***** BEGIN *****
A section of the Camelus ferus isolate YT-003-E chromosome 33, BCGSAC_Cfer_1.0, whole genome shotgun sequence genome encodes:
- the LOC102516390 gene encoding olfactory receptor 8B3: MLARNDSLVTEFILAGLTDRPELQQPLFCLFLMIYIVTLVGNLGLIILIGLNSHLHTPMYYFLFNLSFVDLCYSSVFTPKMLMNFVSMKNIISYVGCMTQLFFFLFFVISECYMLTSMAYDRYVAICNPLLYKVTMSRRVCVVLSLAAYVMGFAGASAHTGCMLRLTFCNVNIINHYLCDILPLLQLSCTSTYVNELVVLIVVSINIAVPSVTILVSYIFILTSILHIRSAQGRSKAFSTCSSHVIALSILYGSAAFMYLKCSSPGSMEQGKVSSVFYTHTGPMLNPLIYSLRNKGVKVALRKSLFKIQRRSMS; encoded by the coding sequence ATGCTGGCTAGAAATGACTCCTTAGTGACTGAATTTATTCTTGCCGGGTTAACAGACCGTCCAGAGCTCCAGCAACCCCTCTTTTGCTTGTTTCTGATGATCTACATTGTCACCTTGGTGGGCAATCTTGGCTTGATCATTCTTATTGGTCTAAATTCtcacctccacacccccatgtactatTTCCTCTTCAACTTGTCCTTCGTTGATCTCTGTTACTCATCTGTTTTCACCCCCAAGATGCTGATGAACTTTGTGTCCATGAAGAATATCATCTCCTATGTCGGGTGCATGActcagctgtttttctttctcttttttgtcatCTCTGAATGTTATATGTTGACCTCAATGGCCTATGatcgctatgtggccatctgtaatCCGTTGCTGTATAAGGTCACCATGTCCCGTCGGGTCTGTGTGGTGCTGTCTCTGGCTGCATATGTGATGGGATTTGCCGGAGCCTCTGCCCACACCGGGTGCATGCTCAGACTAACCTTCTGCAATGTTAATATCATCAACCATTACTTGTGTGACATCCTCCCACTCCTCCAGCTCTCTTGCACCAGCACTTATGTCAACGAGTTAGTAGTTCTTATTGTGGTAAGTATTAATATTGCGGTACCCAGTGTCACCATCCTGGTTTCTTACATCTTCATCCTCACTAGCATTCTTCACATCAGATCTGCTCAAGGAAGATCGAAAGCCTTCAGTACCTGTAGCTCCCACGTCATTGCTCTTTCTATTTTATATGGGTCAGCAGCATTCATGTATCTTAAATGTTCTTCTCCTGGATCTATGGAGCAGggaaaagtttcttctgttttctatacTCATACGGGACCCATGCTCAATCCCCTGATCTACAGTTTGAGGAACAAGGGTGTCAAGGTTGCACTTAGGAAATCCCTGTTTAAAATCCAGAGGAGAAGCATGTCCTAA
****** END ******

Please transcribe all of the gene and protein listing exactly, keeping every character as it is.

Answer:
A section of the Camelus ferus isolate YT-003-E chromosome 33, BCGSAC_Cfer_1.0, whole genome shotgun sequence genome encodes:
- the LOC102516390 gene encoding olfactory receptor 8B3: MLARNDSLVTEFILAGLTDRPELQQPLFCLFLMIYIVTLVGNLGLIILIGLNSHLHTPMYYFLFNLSFVDLCYSSVFTPKMLMNFVSMKNIISYVGCMTQLFFFLFFVISECYMLTSMAYDRYVAICNPLLYKVTMSRRVCVVLSLAAYVMGFAGASAHTGCMLRLTFCNVNIINHYLCDILPLLQLSCTSTYVNELVVLIVVSINIAVPSVTILVSYIFILTSILHIRSAQGRSKAFSTCSSHVIALSILYGSAAFMYLKCSSPGSMEQGKVSSVFYTHTGPMLNPLIYSLRNKGVKVALRKSLFKIQRRSMS; encoded by the coding sequence ATGCTGGCTAGAAATGACTCCTTAGTGACTGAATTTATTCTTGCCGGGTTAACAGACCGTCCAGAGCTCCAGCAACCCCTCTTTTGCTTGTTTCTGATGATCTACATTGTCACCTTGGTGGGCAATCTTGGCTTGATCATTCTTATTGGTCTAAATTCtcacctccacacccccatgtactatTTCCTCTTCAACTTGTCCTTCGTTGATCTCTGTTACTCATCTGTTTTCACCCCCAAGATGCTGATGAACTTTGTGTCCATGAAGAATATCATCTCCTATGTCGGGTGCATGActcagctgtttttctttctcttttttgtcatCTCTGAATGTTATATGTTGACCTCAATGGCCTATGatcgctatgtggccatctgtaatCCGTTGCTGTATAAGGTCACCATGTCCCGTCGGGTCTGTGTGGTGCTGTCTCTGGCTGCATATGTGATGGGATTTGCCGGAGCCTCTGCCCACACCGGGTGCATGCTCAGACTAACCTTCTGCAATGTTAATATCATCAACCATTACTTGTGTGACATCCTCCCACTCCTCCAGCTCTCTTGCACCAGCACTTATGTCAACGAGTTAGTAGTTCTTATTGTGGTAAGTATTAATATTGCGGTACCCAGTGTCACCATCCTGGTTTCTTACATCTTCATCCTCACTAGCATTCTTCACATCAGATCTGCTCAAGGAAGATCGAAAGCCTTCAGTACCTGTAGCTCCCACGTCATTGCTCTTTCTATTTTATATGGGTCAGCAGCATTCATGTATCTTAAATGTTCTTCTCCTGGATCTATGGAGCAGggaaaagtttcttctgttttctatacTCATACGGGACCCATGCTCAATCCCCTGATCTACAGTTTGAGGAACAAGGGTGTCAAGGTTGCACTTAGGAAATCCCTGTTTAAAATCCAGAGGAGAAGCATGTCCTAA